Egypt's Supreme Administrative Court on Tuesday delayed its ruling in the case against the controversial addendum to last year's Constitutional Declaration – issued earlier this month by the ruling Supreme Council of the Armed Forces (SCAF) – to 10 July.
Last week, the SCAF issued an 'addendum' to last year's Constitutional Declaration (issued in the wake of last year's revolution) authorising the SCAF to dissolve the constituent assembly – tasked with drafting a new constitution – and draw up a new one in the event that the current assembly "failed to carry out its functions." SCAF members later declared that this article of the addendum had been issued in case the constituent assembly was found unconstitutional following the dissolution of parliament.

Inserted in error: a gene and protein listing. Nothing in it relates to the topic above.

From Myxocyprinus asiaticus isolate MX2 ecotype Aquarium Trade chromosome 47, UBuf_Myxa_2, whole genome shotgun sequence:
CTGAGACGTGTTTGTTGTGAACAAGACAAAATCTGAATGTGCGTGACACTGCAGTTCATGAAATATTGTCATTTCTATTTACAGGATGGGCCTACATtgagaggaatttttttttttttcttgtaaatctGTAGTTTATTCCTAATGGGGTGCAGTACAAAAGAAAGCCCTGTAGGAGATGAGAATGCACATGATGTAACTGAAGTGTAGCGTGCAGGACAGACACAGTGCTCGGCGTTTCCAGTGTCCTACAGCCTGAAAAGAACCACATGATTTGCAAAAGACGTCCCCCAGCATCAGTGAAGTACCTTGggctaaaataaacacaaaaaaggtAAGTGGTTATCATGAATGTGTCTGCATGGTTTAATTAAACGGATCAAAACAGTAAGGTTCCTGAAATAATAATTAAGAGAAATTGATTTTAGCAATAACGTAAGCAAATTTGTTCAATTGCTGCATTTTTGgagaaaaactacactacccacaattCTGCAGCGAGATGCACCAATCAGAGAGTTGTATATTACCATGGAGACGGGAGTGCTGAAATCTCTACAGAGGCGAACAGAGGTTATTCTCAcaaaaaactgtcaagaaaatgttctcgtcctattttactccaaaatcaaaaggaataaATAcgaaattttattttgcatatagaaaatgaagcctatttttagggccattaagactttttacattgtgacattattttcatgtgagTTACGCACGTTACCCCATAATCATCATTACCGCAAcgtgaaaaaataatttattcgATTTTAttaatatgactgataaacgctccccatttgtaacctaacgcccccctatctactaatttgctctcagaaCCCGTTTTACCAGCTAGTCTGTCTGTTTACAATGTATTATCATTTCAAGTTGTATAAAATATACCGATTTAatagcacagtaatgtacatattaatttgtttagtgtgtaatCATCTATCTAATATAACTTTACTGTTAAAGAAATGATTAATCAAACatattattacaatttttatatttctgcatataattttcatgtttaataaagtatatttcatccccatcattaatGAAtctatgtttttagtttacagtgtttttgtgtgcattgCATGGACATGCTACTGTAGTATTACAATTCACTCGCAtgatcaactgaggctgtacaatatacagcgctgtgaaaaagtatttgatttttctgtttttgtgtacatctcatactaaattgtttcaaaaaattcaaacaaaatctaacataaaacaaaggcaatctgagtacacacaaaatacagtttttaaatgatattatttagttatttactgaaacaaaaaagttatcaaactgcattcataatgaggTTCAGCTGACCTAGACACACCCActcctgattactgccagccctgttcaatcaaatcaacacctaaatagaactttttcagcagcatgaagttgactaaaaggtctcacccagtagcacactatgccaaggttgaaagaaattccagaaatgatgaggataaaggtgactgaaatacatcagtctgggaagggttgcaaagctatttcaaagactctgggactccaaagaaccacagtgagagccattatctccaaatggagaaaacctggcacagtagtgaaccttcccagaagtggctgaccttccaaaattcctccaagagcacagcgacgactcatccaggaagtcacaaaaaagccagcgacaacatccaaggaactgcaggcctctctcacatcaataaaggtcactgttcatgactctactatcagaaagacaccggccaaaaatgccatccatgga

The addendum has met with vociferous criticism by most revolutionary political groups, especially the Muslim Brotherhood whose Freedom and Justice Party boasts almost half of the seats in parliament.
Meanwhile, tens of thousands of demonstrators remain camped out in Cairo's Tahrir Square to voice opposition to the constitutional addendum and the recent dissolution of parliament's lower house.